When doctors suspect cervical spondylosis, magnetic resonance imaging (MRI) or myelography with computed tomography (CT) is performed. MRI provides slightly more information, but myelography with CT may be more available. These procedures show where the spinal canal is narrowed, how compressed it is, and which spinal nerve roots may be affected. MRI has generally replaced x-rays of the neck.

Without treatment, spinal cord dysfunction due to cervical spondylosis sometimes lessens or stabilizes, but it may progress. Initially, a soft neck collar, neck traction, nonsteroidal anti-inflammatory drugs (NSAIDs) such as ibuprofen (see Pain: Nonsteroidal Anti-Inflammatory Drugs), and muscle relaxants such as cyclobenzaprine may provide relief. However, when the disorder progresses or when MRI shows severe compression or collapsed or displaced vertebrae, surgery is usually needed. As a rule, surgery does not reverse changes that have already occurred, because the pathways in the spinal cord become permanently damaged unless the disorder is treated very early.

Last full review/revision February 2003

Thursday, November 29, 2007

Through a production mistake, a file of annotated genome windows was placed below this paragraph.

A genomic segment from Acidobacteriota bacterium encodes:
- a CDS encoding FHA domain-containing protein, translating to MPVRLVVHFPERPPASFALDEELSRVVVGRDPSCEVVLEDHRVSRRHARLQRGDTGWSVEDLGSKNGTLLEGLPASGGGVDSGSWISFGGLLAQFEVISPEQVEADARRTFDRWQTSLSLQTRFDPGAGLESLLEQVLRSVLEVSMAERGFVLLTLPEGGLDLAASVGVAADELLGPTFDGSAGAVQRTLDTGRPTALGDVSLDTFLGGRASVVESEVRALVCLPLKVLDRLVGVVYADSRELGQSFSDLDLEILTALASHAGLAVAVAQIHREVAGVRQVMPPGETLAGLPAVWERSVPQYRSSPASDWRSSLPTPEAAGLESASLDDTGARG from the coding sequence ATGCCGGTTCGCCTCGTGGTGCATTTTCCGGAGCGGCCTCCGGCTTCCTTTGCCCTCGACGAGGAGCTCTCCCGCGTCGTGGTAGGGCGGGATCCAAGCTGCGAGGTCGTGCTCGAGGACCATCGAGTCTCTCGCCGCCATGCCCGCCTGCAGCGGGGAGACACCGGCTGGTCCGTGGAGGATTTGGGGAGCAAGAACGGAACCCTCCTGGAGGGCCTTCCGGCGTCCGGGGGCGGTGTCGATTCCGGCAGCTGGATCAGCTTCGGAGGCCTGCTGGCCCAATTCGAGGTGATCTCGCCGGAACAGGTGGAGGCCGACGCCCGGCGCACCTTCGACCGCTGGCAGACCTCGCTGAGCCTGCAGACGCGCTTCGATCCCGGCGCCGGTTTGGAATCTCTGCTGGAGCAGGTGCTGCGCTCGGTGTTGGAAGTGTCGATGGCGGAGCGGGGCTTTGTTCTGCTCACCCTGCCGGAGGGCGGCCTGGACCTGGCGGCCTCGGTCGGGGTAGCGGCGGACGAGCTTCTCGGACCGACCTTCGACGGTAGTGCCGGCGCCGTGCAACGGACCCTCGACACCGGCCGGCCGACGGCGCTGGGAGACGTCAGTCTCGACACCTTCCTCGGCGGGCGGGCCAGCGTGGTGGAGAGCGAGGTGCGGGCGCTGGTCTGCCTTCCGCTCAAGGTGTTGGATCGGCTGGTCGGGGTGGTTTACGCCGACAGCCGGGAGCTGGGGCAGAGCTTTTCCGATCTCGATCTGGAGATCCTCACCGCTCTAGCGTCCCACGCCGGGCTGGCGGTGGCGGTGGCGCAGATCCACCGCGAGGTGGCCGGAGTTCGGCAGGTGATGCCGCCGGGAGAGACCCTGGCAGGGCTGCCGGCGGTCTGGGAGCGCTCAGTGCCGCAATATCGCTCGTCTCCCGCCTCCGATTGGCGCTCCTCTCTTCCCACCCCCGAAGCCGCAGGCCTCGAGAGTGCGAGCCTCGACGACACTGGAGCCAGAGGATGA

In Which the Year is Coming to a Close and It is Time to Choose Last year Saila and I agreed to explore a single spirituality for six months. I believe that our time is already past when we should have finished what we were doing and moved onto the next but time is relative and I am still reading John of the Cross so I am not eager to leave Catholicism behind just yet. This is also not the best time to try to start something new. However, now is a good time to look at my option and make a commitment to one course of studies for the following six months. I have several options, all of which have merits and appeal. Some more than others. Buddhism mostly because I have accumulated so many books on Buddhism and recently grocked what a koan is. I have also noticed that a lot of the writers I admire, as it turns out, are Buddhist. Also, Rob has noticed that when I meditate it helps me cope better with my vertigo. I could easily approach Buddhism by taking my books and making a pile, working/reading my way through them, taking notes, as I have done with Catholicism. Yoga, specifically Tantric Yoga. Usually I approach my spirituality from an intellectual direction. Tantric Yoga is all about experience rather than intellect. Given that I am feeling very disconnected from my body because of the vertigo, exploring a spirituality that emphasizes this mind-body-spirit connection would be especially interesting. Again, Rob has noticed that when I do my yoga practices my vertigo is lessened. Choosing this path would stretch me both physically and spiritually. A Course in Miracles offers a merging of both worlds. Intellectual stimulation (through the writings of the Text and Manual) and experiential stimulation (through the workbook). It would be especially interesting to do this on the heels of rereading some of the Bible, remembering the traditional Christian teachings in light of newer interpretations. Also, the teachings about the body might be a blessing for me at this time and going into the new year. There are other paths I hope to explore--Islam and Mormonism both are of interest. But these are not as imperative as the previous three. Those feel like the right choices and now I have to feel my way into narrowing the three down to The One. Six months of commitment and if I wish to continue after those six months I shall. For now, I have a few weeks of journaling and meditating and thinking to do and I will make a choice before the end of 2007.